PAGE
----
Nestled just south of Spain’s capital Madrid lies Cryospain, a designer, manufacturer, installer and maintainer of custom-built cryogenic systems that has been quietly servicing the world’s major gas companies for the past 15 years.

Following a relaunch in 2002, the company has been working to build its international presence by securing key projects in crucial regions. Now, in the middle of a critical internal restructure, Cryospain is targeting yet further worldwide growth.

gasworld spoke exclusively to Cryospain’s Managing Director Juan Sancho and Sales Director Pierre Meurgey about the reasons behind the company’s current ramp up in production and breaking onto the North American scene.

Q. Cryospain is a relatively new company to the industrial gas industry. How did its inception come about?

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Source: Cryospain

Sancho: The company might be relatively new but it holds experience in the cryogenics industry that dates back to the 1980s. Our shareholder decided to launch Cryospain in 2002 after investing his professional career in another cryogenic company, so the company itself has been established for 15 years but it holds a much broader experience. We started off with four staff members and have quintupled that in just 15 years.

Meurgey: At the beginning, our activities were focused on distribution and the maintenance of cryogenic pumps and we also handled some projects related to flat-bottom tanks in the local market. Cryospain’s next activity was the maintenance of pressure tanks, road tankers and dewars.

After this, we continued to grow step-by-step. Today, we have three core business lines; the supply of equipment as a distributor, maintenance activity and the supply and installation of turnkey projects like vacuum piping or flat-bottom tanks.

Q. What are the trends and challenges in the Spanish cryogenics market today, in your opinion?

Meurgey: From a local point of view, it’s very similar to other countries in Europe. The market with the most expected growth is small-scale liquefied natural gas (LNG), but it is still growing slower than anticipated. The domestic industrial gas market is more stable but big growth isn’t on the cards.

Q. Likewise, what are the trends and challenges on a global scale?

Sancho: Going forward, the trends and challenges for us are related to LNG. Right now, we are seeing good opportunities to grow in areas like South America and in the Caribbean islands and we have executed projects in the Middle East, Asia and Africa most recently.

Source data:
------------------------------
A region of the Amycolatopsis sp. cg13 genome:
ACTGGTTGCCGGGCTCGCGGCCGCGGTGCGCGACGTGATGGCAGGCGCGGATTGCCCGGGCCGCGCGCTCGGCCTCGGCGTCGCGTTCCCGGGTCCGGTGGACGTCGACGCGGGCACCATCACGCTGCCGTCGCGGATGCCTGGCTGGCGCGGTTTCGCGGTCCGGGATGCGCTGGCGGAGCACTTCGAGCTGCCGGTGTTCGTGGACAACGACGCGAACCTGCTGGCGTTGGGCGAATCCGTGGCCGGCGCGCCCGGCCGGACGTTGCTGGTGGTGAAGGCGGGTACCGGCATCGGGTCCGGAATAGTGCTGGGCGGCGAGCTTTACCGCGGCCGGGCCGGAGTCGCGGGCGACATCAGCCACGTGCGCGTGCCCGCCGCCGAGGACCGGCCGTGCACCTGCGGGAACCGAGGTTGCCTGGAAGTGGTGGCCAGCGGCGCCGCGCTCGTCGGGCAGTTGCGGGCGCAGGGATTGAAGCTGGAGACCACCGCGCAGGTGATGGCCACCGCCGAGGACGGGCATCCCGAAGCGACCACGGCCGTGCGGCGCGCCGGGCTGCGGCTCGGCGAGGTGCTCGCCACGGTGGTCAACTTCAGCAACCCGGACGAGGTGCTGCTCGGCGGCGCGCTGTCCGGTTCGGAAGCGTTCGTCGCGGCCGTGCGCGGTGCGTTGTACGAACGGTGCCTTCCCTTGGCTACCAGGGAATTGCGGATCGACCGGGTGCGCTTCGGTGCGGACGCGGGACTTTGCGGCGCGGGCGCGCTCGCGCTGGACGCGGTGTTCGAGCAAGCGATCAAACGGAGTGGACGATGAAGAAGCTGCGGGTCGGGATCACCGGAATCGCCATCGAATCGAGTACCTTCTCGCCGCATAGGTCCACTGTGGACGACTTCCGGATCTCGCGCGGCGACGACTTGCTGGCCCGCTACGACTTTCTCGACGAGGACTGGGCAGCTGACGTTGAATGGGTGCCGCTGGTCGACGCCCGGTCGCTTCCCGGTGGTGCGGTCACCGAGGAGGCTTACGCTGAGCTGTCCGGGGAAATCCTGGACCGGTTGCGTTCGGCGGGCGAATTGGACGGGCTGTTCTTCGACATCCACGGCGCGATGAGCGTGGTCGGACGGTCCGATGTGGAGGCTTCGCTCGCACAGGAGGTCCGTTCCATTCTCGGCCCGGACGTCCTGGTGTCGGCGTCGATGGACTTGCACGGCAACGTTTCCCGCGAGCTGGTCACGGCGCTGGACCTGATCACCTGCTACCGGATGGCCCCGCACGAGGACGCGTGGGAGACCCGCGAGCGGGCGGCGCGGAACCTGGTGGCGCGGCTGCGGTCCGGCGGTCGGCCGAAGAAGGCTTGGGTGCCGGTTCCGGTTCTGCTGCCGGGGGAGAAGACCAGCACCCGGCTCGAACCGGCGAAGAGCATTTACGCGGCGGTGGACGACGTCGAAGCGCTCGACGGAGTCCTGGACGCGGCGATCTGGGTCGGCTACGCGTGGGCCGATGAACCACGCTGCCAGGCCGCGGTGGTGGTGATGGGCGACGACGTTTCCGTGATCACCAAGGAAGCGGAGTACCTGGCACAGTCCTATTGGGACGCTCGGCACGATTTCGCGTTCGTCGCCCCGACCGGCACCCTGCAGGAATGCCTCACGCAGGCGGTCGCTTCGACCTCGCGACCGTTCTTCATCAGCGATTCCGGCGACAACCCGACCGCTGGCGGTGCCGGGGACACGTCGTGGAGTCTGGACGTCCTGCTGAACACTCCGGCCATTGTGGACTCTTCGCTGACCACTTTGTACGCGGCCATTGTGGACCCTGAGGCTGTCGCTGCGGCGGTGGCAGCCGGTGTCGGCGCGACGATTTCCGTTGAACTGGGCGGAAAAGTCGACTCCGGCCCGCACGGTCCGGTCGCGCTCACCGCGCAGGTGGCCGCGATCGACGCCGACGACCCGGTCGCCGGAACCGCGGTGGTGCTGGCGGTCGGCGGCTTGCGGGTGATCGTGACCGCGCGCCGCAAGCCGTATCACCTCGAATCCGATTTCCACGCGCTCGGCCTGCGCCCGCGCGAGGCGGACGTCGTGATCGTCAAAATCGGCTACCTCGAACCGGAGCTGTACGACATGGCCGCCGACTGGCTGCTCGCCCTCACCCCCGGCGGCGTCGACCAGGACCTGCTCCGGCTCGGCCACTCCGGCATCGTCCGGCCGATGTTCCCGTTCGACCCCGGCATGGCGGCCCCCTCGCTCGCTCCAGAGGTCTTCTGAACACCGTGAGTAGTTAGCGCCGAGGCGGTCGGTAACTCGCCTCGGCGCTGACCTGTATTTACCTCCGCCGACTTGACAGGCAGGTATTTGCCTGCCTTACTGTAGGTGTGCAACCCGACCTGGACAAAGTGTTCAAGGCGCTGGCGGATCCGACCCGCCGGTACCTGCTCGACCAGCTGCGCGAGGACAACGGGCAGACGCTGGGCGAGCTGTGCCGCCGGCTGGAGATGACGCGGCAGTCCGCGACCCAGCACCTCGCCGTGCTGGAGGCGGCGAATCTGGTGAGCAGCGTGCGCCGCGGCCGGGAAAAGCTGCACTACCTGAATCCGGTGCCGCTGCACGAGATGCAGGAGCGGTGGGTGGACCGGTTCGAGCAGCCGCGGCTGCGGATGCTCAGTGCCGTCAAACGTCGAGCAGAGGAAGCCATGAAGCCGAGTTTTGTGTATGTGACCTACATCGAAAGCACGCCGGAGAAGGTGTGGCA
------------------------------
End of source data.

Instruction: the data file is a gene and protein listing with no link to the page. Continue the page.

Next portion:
There are opportunities everywhere, but the most promising market for Cryospain is North America, without a doubt.

Q. What are customers demanding from Cryospain in terms of technology for their cryogenic equipment? How has this evolved?

Sancho: From a technical point of view, we are using the extensive knowledge that we have in industrial gas technology and we are adapting those designs to target the small and mid-scale LNG markets.

Meurgey: Regarding our core product lines like flat-bottom tanks, vacuum-insulated piping, filling stations and so on, we have improved our designs in terms of quality, safety and adapted to increasing customer needs. We are noticing that customer expectations in terms of safety are continually increasing across all markets, but it is especially true in the North American region.

“Our strategy is to focus on cryogenics – we do not bid for anything not related to our core field of expertise”

Q. Some might say that the cryogenic equipment market is a saturated one. How does Cryospain position itself to stay ahead of its competitors?

Sancho: We are a flexible company, we have a very wide product range and we cooperate with our customers on equipment design – those are our strongest points. Due to the size of the company, we can be more competitive than bigger groups.

We are not only an equipment provider, but we are a solution provider. Our strategy is to focus on cryogenics – we do not bid for anything not related to our core field of expertise. Cryospain’s engineers are cryogenic specialists; they know the ins and outs of cold, the materials needed, stress analysis and they have the specific skills needed to develop cryogenic solutions.

Q. Could you identify your proudest project to date?

Sancho: It’s difficult to pick just one so we’ll narrow it down to two. The first was delivering vacuum-insulated piping for an LNG bunkering application in Rotterdam. The customer had extremely high technical standards and it was technically a very complicated project with big diameters and specific safety standards to take into account. Plus, we were awarded the project over the main domestic company in the Netherlands! It really helped us increase our competences in terms of design, management and project logistics.

The second was a full, turnkey flat-bottom tank delivery to a customer in Taiwan in 2015. It was our first reference in Asia and we are particularly proud because it’s such a competitive market.

Meurgey: We have some great opportunities ahead of us now; it’s really ramping up.


Source: Cryospain

Q. What’s next for Cryospain?

Sancho: We want to increase our presence in the US market. We are in the middle of a project to deliver tanks to a major gas company in North America, so we are using that to gain more knowledge of the market there.

Meurgey: We also want to increase our activity and projects related to LNG. We are managing enquiries for some big sized pipes and we are working on some bunkering solutions. We are also working on some special products for hydrogen and helium applications. These are our main targets.